water

News
6:18 pm
Thu February 27, 2014

Coalbed Methane Extraction Altered Water Quality In Powder River, Study Finds

A U.S. Geological Survey study shows that coalbed methane development has changed the chemistry of the surface water in parts of the Powder River. CBM wastewater was often discharged directly or indirectly into the stream.  

The study analyzed three decades of data and determined that after extraction activities, the water contained more sodium and bicarbonate, which are compounds commonly found in CBM wastewater.

Report author Steve Sando says high sodium levels can be bad for irrigation, but he says the concentrations in the Powder River are not alarmingly high.

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News
5:55 pm
Mon January 27, 2014

Pavillion Cistern Program To Receive Money For Water Delivery

Governor Matt Mead is committing $400,000 dollars for water delivery to households with cisterns in the Pavillion area. Residents have long complained of unusable well water, which some blame on nearby natural gas development. The money is part of a grant from Encana Oil and Gas, which operates in the Pavillion gas field.

19 cisterns are currently being installed, with another 13 households signed up.

The Governor’s Natural Resources Policy Advisor, Jerimiah Rieman, says residents will meet later this week to discuss how to use the money.

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News
5:10 pm
Wed January 15, 2014

Laramie County water study shows varied rates of drawdown

Draft results of a hydrogeologic study in Laramie County indicate that water is being used at different rates, in different parts of the county.

The State Engineer’s office undertook the study because of water shortages in the area. They wanted to find out why water levels have been declining, and whether the drawdowns are equally bad everywhere.

State Engineer Pat Tyrrell says what they’ve found so far is somewhat reassuring.

“It does appear that most of the drawdown issues are localized,” Tyrrell said. “And that’s a good result to know.”

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News
6:17 pm
Mon November 25, 2013

Environmental groups urge speedy development of pollution prevention plan for Pinedale

Credit Courtesy Linda Baker

Environmental groups are urging the Bureau of Land Management to quickly develop a plan for preventing future groundwater pollution in the Pinedale Anticline gas fields.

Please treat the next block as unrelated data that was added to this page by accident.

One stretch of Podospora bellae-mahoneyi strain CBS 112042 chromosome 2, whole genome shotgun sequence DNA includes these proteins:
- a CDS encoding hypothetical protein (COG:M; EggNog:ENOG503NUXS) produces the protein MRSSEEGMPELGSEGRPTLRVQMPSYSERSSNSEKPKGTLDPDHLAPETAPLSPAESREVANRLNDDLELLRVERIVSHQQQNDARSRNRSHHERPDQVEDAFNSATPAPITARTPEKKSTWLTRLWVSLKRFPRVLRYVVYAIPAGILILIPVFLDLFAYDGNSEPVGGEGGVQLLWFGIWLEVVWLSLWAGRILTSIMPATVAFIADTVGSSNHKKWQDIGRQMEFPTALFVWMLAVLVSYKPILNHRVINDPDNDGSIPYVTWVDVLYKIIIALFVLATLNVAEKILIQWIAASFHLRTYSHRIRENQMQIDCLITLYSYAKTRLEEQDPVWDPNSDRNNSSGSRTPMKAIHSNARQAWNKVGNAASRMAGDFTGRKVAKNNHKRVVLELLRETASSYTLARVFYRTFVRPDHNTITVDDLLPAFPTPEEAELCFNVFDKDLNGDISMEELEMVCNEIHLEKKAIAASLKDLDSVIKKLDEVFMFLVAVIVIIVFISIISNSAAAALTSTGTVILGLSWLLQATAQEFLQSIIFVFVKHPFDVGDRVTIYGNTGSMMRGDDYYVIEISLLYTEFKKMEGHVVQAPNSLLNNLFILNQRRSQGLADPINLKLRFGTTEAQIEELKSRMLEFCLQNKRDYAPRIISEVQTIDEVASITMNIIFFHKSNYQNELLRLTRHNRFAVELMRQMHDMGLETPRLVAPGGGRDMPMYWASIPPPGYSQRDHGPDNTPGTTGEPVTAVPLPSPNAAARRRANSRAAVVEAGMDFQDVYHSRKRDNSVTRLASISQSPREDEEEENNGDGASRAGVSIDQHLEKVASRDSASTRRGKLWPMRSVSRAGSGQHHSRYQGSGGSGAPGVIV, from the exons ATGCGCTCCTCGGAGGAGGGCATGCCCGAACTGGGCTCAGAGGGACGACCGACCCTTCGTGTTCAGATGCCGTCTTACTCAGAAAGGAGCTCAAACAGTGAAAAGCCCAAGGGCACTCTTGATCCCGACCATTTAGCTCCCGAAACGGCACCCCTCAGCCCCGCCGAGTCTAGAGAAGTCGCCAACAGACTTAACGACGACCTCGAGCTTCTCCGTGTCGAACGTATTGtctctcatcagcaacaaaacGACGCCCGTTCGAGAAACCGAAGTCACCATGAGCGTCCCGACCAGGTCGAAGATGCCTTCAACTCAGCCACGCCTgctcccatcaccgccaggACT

The BLM released a report this week that said groundwater contamination in the area was mostly not a result of natural gas production. But Bruce Pendery with the Wyoming Outdoor Council says regulators still need to be vigilant in preventing potential future problems.

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News
5:17 pm
Wed November 6, 2013

Encana breaks ground on water treatment facility

Encana broke ground today on a treatment facility for produced water -- the contaminated water that's pulled up along with oil in the drilling process. The Neptune Water Treatment Facility will sit outside of Casper and serve the Moneta Divide field, which currently has about 300 wells but could eventually have more than 4-thousand. The facility will treat some of the produced water from current wells. A controversial plan to inject wastewater into the Madison Aquifer is another water disposal method Encana plans to use in the field.

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News
8:59 am
Mon November 4, 2013

State begins to develop a water strategy

Calling water a valuable Wyoming resource, Governor Matt Mead’s office is in the process of developing a long term water strategy similar to the recently developed energy policy.   Beginning this week a series of meetings will take place across the state that will gather feedback from citizens on how the state should proceed. 

Mead policy analyst Nephi  Cole  said they expect to hear about a number of issues.             

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Open Spaces
4:03 pm
Fri October 25, 2013

UW’s WyCEHG program could help Wyoming get the most out of its water

Hydrogeophysicist Steve Holbrook marks the GPS coordinates of points where he and his team will seismically measure the subsurface. Holbrook co-directs the Wyoming Center for Hydrology and Geophysics, which hopes to better understand snowpack and aquifers in the state.
Credit Rebecca Martinez

In such an arid state as Wyoming, water is precious. Last year, the University of Wyoming created the Wyoming Center for Hydrology and Geophysics, combining field experts and state-of-the art technology to better understand where water goes in after it falls from the sky, since much of it ends up in snowpack or underground.

There isn’t too much information available about that, but it’s important to state and local water managers, who need to know just how much water they have to work with. Rebecca Martinez reports.

(beeping)

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News